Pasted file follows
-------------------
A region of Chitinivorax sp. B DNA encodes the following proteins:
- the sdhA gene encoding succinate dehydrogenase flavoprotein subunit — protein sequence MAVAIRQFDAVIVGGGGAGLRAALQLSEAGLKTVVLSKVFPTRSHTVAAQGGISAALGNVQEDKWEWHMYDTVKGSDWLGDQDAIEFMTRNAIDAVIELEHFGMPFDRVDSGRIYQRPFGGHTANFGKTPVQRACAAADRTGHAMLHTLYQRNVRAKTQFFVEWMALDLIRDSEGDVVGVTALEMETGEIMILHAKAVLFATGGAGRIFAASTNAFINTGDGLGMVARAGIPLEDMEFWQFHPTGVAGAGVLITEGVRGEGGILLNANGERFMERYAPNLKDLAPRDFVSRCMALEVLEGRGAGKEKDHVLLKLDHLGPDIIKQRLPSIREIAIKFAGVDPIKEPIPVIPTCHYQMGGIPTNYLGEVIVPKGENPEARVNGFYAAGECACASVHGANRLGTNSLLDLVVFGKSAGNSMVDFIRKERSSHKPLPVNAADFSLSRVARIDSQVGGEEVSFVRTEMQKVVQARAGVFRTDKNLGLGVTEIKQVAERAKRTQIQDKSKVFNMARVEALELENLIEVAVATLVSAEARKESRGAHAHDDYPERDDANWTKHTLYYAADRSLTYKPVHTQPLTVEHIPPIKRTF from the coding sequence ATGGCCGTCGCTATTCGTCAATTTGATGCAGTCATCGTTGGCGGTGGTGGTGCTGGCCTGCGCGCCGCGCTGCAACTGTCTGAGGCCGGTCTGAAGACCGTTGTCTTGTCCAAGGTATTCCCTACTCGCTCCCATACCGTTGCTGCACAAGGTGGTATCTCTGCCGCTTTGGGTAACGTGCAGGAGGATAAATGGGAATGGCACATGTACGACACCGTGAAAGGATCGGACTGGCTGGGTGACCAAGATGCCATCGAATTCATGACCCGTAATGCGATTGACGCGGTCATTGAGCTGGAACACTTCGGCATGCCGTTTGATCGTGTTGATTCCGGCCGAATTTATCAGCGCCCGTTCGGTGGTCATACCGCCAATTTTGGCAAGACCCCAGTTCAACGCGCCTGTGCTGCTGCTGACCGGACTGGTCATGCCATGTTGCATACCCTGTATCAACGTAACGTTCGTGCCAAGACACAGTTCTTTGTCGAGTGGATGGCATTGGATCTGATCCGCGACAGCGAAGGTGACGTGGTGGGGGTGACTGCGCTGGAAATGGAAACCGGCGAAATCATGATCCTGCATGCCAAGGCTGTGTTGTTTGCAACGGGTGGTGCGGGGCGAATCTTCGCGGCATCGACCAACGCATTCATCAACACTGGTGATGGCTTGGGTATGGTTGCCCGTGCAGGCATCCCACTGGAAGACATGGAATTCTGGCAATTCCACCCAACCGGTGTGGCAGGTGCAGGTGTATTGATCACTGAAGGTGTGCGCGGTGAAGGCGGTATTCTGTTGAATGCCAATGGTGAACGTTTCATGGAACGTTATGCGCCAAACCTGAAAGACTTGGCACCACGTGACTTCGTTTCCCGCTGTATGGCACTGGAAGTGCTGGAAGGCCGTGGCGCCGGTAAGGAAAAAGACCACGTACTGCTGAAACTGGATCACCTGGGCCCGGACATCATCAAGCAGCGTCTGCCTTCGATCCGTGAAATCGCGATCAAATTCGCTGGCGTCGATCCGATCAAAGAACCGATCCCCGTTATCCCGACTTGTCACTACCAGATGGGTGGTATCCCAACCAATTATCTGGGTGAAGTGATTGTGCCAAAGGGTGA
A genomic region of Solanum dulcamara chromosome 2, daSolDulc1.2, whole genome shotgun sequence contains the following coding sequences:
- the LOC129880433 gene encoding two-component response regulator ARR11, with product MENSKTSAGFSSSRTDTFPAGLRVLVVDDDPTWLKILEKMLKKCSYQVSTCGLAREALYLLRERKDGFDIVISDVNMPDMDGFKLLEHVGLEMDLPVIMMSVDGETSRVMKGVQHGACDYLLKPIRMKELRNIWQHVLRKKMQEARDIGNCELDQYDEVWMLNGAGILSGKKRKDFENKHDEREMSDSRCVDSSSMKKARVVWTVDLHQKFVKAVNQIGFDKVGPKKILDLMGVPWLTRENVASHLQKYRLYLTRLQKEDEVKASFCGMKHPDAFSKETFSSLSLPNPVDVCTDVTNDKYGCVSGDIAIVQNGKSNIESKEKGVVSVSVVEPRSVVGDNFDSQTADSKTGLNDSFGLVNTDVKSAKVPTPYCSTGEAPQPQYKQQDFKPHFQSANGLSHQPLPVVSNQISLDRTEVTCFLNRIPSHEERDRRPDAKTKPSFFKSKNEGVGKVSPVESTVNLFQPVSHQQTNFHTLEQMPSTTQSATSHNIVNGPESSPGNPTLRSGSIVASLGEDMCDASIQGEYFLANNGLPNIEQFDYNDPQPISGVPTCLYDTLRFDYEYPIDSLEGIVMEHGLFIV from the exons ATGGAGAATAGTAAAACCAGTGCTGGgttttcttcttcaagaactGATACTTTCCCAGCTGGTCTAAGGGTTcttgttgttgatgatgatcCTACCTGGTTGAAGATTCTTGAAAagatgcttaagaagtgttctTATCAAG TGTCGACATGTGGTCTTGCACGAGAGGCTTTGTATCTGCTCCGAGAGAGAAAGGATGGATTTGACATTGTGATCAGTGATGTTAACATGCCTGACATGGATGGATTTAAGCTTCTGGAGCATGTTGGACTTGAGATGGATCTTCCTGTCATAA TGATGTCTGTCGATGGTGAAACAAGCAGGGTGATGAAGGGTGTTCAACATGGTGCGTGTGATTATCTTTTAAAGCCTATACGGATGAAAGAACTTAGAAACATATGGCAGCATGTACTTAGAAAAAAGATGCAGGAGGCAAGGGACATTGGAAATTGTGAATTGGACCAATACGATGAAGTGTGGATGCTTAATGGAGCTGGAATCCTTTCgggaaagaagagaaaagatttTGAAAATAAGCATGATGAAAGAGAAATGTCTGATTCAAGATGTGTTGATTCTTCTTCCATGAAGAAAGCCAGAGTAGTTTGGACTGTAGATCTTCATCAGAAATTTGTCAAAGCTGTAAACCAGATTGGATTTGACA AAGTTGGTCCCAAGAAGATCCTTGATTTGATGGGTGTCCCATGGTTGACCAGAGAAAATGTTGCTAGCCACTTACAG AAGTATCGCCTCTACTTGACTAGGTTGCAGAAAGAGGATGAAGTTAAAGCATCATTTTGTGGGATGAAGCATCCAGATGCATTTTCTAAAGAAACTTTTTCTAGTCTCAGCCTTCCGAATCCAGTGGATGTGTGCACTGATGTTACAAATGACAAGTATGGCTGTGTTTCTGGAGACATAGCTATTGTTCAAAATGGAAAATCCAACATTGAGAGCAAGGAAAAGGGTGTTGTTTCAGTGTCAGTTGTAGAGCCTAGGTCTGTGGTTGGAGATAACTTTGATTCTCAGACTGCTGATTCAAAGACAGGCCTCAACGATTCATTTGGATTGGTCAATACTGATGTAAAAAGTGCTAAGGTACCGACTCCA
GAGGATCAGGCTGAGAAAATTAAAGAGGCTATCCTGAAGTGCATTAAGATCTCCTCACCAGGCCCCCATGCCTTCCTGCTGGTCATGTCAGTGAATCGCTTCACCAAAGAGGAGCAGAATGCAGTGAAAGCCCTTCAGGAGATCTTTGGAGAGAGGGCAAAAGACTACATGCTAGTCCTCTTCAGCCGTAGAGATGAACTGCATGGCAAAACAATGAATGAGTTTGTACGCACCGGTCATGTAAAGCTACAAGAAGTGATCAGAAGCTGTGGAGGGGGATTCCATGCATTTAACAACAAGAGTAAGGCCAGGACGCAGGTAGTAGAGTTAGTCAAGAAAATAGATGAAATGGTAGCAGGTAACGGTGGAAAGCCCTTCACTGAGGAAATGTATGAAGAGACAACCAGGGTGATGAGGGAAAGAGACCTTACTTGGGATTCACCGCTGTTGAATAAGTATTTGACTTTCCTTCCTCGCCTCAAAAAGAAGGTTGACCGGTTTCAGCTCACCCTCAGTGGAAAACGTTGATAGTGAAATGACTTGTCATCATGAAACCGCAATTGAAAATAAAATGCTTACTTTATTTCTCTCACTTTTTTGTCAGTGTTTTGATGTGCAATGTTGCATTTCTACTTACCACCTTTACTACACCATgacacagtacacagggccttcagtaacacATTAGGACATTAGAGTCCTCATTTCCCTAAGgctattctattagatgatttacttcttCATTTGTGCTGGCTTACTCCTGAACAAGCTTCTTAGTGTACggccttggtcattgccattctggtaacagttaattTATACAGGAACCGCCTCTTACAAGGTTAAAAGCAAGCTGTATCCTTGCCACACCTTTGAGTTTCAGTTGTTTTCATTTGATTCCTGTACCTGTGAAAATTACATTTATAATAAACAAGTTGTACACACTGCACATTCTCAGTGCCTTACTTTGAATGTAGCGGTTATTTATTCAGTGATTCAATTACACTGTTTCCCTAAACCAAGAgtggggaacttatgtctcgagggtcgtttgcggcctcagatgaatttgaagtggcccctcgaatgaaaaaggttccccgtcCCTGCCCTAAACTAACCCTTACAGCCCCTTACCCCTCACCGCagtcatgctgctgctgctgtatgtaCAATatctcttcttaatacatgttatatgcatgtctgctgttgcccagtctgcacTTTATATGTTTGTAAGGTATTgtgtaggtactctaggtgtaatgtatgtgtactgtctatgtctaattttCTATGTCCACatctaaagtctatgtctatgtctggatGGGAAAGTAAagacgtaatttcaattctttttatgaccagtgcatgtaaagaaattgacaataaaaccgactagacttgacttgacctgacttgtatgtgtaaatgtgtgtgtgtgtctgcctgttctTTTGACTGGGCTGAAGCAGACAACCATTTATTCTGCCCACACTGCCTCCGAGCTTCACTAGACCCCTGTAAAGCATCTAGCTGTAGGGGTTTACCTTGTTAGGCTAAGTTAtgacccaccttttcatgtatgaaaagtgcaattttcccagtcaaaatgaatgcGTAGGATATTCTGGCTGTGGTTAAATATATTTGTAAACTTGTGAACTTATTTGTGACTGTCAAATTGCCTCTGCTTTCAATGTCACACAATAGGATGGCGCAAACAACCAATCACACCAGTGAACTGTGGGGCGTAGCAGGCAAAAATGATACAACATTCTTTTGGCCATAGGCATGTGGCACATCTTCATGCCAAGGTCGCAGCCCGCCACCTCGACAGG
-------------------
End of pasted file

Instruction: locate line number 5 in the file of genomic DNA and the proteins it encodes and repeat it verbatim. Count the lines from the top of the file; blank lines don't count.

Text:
GAGGATCAGGCTGAGAAAATTAAAGAGGCTATCCTGAAGTGCATTAAGATCTCCTCACCAGGCCCCCATGCCTTCCTGCTGGTCATGTCAGTGAATCGCTTCACCAAAGAGGAGCAGAATGCAGTGAAAGCCCTTCAGGAGATCTTTGGAGAGAGGGCAAAAGACTACATGCTAGTCCTCTTCAGCCGTAGAGATGAACTGCATGGCAAAACAATGAATGAGTTTGTACGCACCGGTCATGTAAAGCTACAAGAAGTGATCAGAAGCTGTGGAGGGGGATTCCATGCATTTAACAACAAGAGTAAGGCCAGGACGCAGGTAGTAGAGTTAGTCAAGAAAATAGATGAAATGGTAGCAGGTAACGGTGGAAAGCCCTTCACTGAGGAAATGTATGAAGAGACAACCAGGGTGATGAGGGAAAGAGACCTTACTTGGGATTCACCGCTGTTGAATAAGTATTTGACTTTCCTTCCTCGCCTCAAAAAGAAGGTTGACCGGTTTCAGCTCACCCTCAGTGGAAAACGTTGATAGTGAAATGACTTGTCATCATGAAACCGCAATTGAAAATAAAATGCTTACTTTATTTCTCTCACTTTTTTGTCAGTGTTTTGATGTGCAATGTTGCATTTCTACTTACCACCTTTACTACACCATgacacagtacacagggccttcagtaacacATTAGGACATTAGAGTCCTCATTTCCCTAAGgctattctattagatgatttacttcttCATTTGTGCTGGCTTACTCCTGAACAAGCTTCTTAGTGTACggccttggtcattgccattctggtaacagttaattTATACAGGAACCGCCTCTTACAAGGTTAAAAGCAAGCTGTATCCTTGCCACACCTTTGAGTTTCAGTTGTTTTCATTTGATTCCTGTACCTGTGAAAATTACATTTATAATAAACAAGTTGTACACACTGCACATTCTCAGTGCCTTACTTTGAATGTAGCGGTTATTTATTCAGTGATTCAATTACACTGTTTCCCTAAACCAAGAgtggggaacttatgtctcgagggtcgtttgcggcctcagatgaatttgaagtggcccctcgaatgaaaaaggttccccgtcCCTGCCCTAAACTAACCCTTACAGCCCCTTACCCCTCACCGCagtcatgctgctgctgctgtatgtaCAATatctcttcttaatacatgttatatgcatgtctgctgttgcccagtctgcacTTTATATGTTTGTAAGGTATTgtgtaggtactctaggtgtaatgtatgtgtactgtctatgtctaattttCTATGTCCACatctaaagtctatgtctatgtctggatGGGAAAGTAAagacgtaatttcaattctttttatgaccagtgcatgtaaagaaattgacaataaaaccgactagacttgacttgacctgacttgtatgtgtaaatgtgtgtgtgtgtctgcctgttctTTTGACTGGGCTGAAGCAGACAACCATTTATTCTGCCCACACTGCCTCCGAGCTTCACTAGACCCCTGTAAAGCATCTAGCTGTAGGGGTTTACCTTGTTAGGCTAAGTTAtgacccaccttttcatgtatgaaaagtgcaattttcccagtcaaaatgaatgcGTAGGATATTCTGGCTGTGGTTAAATATATTTGTAAACTTGTGAACTTATTTGTGACTGTCAAATTGCCTCTGCTTTCAATGTCACACAATAGGATGGCGCAAACAACCAATCACACCAGTGAACTGTGGGGCGTAGCAGGCAAAAATGATACAACATTCTTTTGGCCATAGGCATGTGGCACATCTTCATGCCAAGGTCGCAGCCCGCCACCTCGACAGG